national diabetes month

You are your biggest health care advocate.

Managing your health can be a daily challenge, let alone living with diabetes. 

There are many variables to keep in mind as you manage diabetes day-to-day: Food intake, daily exercise, stress level, and even general health. And, maintaining blood sugar levels in the desired range is a fine balancing act with constant monitoring.

From sugar levels to health risks, here are four tips to help make living with diabetes a bit more manageable.

Monitoring Sugar Levels

According to the CDC (Center for Disease Control), the majority of the food you eat is broken down into sugar and then releases into your bloodstream as your body’s source of energy.1 If blood sugar is too high, over time, you can have serious long-term health issues.2 If blood sugar levels are too low, then other health risks can occur like headache, shakey, fainting, and other issues.3

It’s important to monitor sugar levels to help prevent serious health complications. 

Protect Your Feet

Over time, nerve damage can occur and affect your ability to feel pain, heat or cold. If you lose sensation in your feet, you may not feel a blister, skin irritation, open wound or too hot or cold water. Poor circulation, another common diabetic complication, along with minor foot issues, can lead to major foot infection or other foot health complications if not treated early.4 It’s important to check your feet daily, wear appropriate diabetic footwear, and keep your feet clean. 

Learn how to manage your foot health daily to help prevent serious foot complications. 

Maintain Healthy Weight and Stay Active

Physical activity is important to maintain when living with diabetes—and it’s not as hard to stay active as you may think. According to the CDC, getting in about 150 minutes of moderate activity per week can help prevent health issues.5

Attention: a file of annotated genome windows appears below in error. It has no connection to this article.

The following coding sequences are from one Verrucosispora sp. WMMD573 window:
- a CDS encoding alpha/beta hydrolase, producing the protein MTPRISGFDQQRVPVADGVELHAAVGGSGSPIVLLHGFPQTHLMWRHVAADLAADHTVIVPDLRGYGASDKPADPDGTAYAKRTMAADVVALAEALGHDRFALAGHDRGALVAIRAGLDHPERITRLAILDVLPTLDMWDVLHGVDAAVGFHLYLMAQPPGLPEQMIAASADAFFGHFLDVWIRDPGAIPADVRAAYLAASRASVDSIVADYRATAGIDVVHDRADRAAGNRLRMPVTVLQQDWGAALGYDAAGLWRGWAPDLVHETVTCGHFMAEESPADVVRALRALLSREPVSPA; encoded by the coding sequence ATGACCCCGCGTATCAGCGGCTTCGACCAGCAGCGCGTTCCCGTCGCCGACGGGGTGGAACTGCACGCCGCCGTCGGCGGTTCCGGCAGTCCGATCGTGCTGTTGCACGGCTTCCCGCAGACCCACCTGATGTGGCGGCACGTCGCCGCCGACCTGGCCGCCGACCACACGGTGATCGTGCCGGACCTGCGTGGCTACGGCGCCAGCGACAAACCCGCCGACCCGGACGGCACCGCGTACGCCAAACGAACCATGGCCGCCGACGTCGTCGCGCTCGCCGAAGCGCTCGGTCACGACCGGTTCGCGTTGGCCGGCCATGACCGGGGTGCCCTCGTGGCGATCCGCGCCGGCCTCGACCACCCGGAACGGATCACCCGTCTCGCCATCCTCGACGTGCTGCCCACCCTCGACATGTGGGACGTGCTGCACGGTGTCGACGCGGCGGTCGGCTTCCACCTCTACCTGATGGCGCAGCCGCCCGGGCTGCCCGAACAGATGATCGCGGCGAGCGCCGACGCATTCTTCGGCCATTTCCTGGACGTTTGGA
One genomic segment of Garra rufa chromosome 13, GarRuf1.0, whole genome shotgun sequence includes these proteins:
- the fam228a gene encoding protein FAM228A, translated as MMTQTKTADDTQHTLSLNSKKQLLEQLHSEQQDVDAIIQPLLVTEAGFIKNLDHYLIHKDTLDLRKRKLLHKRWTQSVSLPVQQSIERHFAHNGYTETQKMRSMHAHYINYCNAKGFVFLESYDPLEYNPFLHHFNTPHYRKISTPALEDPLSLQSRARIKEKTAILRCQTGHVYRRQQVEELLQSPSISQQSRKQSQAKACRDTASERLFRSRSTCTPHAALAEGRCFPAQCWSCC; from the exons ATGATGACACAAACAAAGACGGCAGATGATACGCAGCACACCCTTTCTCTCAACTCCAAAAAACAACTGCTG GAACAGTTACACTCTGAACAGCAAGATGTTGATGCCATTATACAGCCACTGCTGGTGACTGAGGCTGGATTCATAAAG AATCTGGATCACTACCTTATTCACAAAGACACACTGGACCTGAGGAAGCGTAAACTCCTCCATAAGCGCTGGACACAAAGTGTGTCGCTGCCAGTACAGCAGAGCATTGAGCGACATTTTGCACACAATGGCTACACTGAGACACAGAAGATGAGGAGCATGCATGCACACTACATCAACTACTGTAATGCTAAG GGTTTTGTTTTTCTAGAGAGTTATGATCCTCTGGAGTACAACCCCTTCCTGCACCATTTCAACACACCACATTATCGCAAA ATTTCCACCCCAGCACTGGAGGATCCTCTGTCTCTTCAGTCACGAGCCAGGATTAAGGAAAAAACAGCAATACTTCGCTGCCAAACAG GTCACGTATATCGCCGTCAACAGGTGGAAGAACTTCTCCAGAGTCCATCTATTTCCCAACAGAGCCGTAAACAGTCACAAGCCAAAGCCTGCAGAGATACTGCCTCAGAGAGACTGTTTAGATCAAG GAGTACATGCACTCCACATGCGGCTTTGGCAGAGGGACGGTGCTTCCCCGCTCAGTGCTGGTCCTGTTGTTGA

Examples of activities: 

  • Walking/hiking
  • Biking
  • Swimming
  • Dancing
  • Team sports
  • Gardening
  • Moving the lawn

Try to get about 20 to 25 minutes of activity per day as well as full-body exercise at least twice a week.5 

When you’re exercising, wear cotton socks and athletic shoes that fit well and are comfortable. After your activity, check your blood sugar levels as well as your feet to make sure you don’t have any sores. This will help you prevent serious complications down the road. 

Make sure to speak with your doctor before beginning any new exercise program. 

See Your Doctor Regularly

Over time, diabetes can affect any part of your body. However, if you take care of your health and see your doctor regularly, you can help prevent or delay health complications that are associated with diabetes. From checking your sugar levels and eating healthy to exercise and doctor visits, you can help prevent high blood pressure, cholesterol issues, heart disease, kidney issues, or other health-related complications.6 So, make sure you stay on track of your appointments and speak to your doctor if you have anything minor come up. 

Living with diabetes is a change in daily habits and is manageable. Remember, the biggest advocate for your health is you, so stay on top of it. 

Shop for footwear to help keep you healthy.

The contents of this blog were independently prepared, and are for informational purposes only. The opinions expressed herein are those of the author and are not necessarily indicative of the views of any other party. Individual results may vary depending on a variety of patient-specific attributes and related factors.